Part of an occasional series exploring North America’s national, provincial and state parks.
This is our first stop on Road Trip 2015: Destination Tennessee.
She’d been watching Into the Woods during the drive, so the request wasn’t completely out of the blue. I mean, I did expect her to be creeped out at first. But I guess I should know her better.
It was hot and the air was thick with storms circling Erie, so we left the choice to the 3-year-old: the children’s museum or the spooky woods. We’ll go to the museum next time.
It was midafternoon when we arrived and the sun was attempting to shine on the little 1980s-style playground. But a couple hundred feet away, the mouth of the trail was dark and gloomy, shades of deep green barely discernible in the dark shadows. Our little girl ran into those woods like she was going home.
To my delight, there were other shadows: those of a paper dynasty among the trees, there on the land donated by the Behrend family.
Immigrant brothers Ernst, Otto and Bernard were engineers, as were their four sisters. They settled in Erie and promptly opened a paper mill named after their father’s back in Germany: Hammermill.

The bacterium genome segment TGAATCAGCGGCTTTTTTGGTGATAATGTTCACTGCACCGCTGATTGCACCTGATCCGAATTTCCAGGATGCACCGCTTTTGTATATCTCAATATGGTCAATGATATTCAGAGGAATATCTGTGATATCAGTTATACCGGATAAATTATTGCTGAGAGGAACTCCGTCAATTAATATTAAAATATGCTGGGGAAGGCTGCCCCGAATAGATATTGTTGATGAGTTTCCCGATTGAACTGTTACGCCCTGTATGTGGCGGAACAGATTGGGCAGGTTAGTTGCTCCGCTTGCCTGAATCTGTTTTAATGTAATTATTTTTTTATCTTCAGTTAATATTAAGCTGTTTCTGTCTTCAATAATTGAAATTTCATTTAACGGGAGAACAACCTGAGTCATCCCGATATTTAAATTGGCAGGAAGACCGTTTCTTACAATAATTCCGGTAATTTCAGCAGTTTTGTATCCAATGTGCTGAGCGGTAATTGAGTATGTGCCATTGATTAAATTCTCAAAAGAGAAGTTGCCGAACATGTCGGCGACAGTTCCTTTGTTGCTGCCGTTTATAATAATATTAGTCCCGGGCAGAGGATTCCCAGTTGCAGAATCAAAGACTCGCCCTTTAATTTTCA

The Behrends transformed the industry in the early 1900s, becoming the first mill to make writing paper from wood pulp rather than cotton.
Even more revolutionary was the way in which they treated their workers, awarding bonuses and ensuring those who had to leave for health or family reasons would not end up on the street.
Ernst Behrend’s philosophy was “Teach. Don’t boss,” and indeed the entire family was preoccupied with education — their name is associated with many Erie-area learning institutions.
Asbury Farm was Otto’s retreat, a former bog iron mine that he reforested in the 1930s. He bequeathed 100 acres to the school district for educational purposes and his memory was honoured, as the district spent the next 80 years developing learning programs, building a nature centre and expanding into the adjacent Bridge Farm.
Asbury Woods gets three stroller wheels from us (out a completely arbitrary five).
Despite the thunder and rain we walked all 4.5 miles of trails. Though parts of the trail are accessible, there were plenty of bits that required picking our way over roots and fallen trees and skirting around giant puddles.
We saw dozens of snails, a beautiful translucent salamander and various birds on our two-hour walk. The best part was Walnut Creek and the wide pedestrian bridge that spans it. While the water rushes far too fast for swimming, we found a good place for wading and cleaning off our clay-packed feet.